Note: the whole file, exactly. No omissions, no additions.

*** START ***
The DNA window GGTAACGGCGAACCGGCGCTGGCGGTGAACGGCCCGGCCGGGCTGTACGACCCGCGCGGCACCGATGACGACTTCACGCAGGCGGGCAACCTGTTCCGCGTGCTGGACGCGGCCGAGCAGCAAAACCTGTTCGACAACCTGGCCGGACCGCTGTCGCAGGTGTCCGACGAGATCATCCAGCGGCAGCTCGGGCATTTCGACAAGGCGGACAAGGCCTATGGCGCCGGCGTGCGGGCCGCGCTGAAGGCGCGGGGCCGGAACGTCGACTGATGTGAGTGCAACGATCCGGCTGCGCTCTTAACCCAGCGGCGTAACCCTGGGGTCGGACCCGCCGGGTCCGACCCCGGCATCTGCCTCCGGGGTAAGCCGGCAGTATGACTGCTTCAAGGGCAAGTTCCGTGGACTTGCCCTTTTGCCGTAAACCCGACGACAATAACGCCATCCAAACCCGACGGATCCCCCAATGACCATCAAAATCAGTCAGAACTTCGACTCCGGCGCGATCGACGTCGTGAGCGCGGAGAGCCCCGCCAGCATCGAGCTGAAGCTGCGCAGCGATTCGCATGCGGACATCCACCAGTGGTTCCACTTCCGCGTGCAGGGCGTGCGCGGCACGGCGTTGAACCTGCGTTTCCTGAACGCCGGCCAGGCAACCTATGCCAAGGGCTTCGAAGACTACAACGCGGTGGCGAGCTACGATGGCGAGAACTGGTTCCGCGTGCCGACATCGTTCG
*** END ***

The DNA window GGTAACGGCGAACCGGCGCTGGCGGTGAACGGCCCGGCCGGGCTGTACGACCCGCGCGGCACCGATGACGACTTCACGCAGGCGGGCAACCTGTTCCGCGTGCTGGACGCGGCCGAGCAGCAAAACCTGTTCGACAACCTGGCCGGACCGCTGTCGCAGGTGTCCGACGAGATCATCCAGCGGCAGCTCGGGCATTTCGACAAGGCGGACAAGGCCTATGGCGCCGGCGTGCGGGCCGCGCTGAAGGCGCGGGGCCGGAACGTCGACTGATGTGAGTGCAACGATCCGGCTGCGCTCTTAACCCAGCGGCGTAACCCTGGGGTCGGACCCGCCGGGTCCGACCCCGGCATCTGCCTCCGGGGTAAGCCGGCAGTATGACTGCTTCAAGGGCAAGTTCCGTGGACTTGCCCTTTTGCCGTAAACCCGACGACAATAACGCCATCCAAACCCGACGGATCCCCCAATGACCATCAAAATCAGTCAGAACTTCGACTCCGGCGCGATCGACGTCGTGAGCGCGGAGAGCCCCGCCAGCATCGAGCTGAAGCTGCGCAGCGATTCGCATGCGGACATCCACCAGTGGTTCCACTTCCGCGTGCAGGGCGTGCGCGGCACGGCGTTGAACCTGCGTTTCCTGAACGCCGGCCAGGCAACCTATGCCAAGGGCTTCGAAGACTACAACGCGGTGGCGAGCTACGATGGCGAGAACTGGTTCCGCGTGCCGACATCGTTCG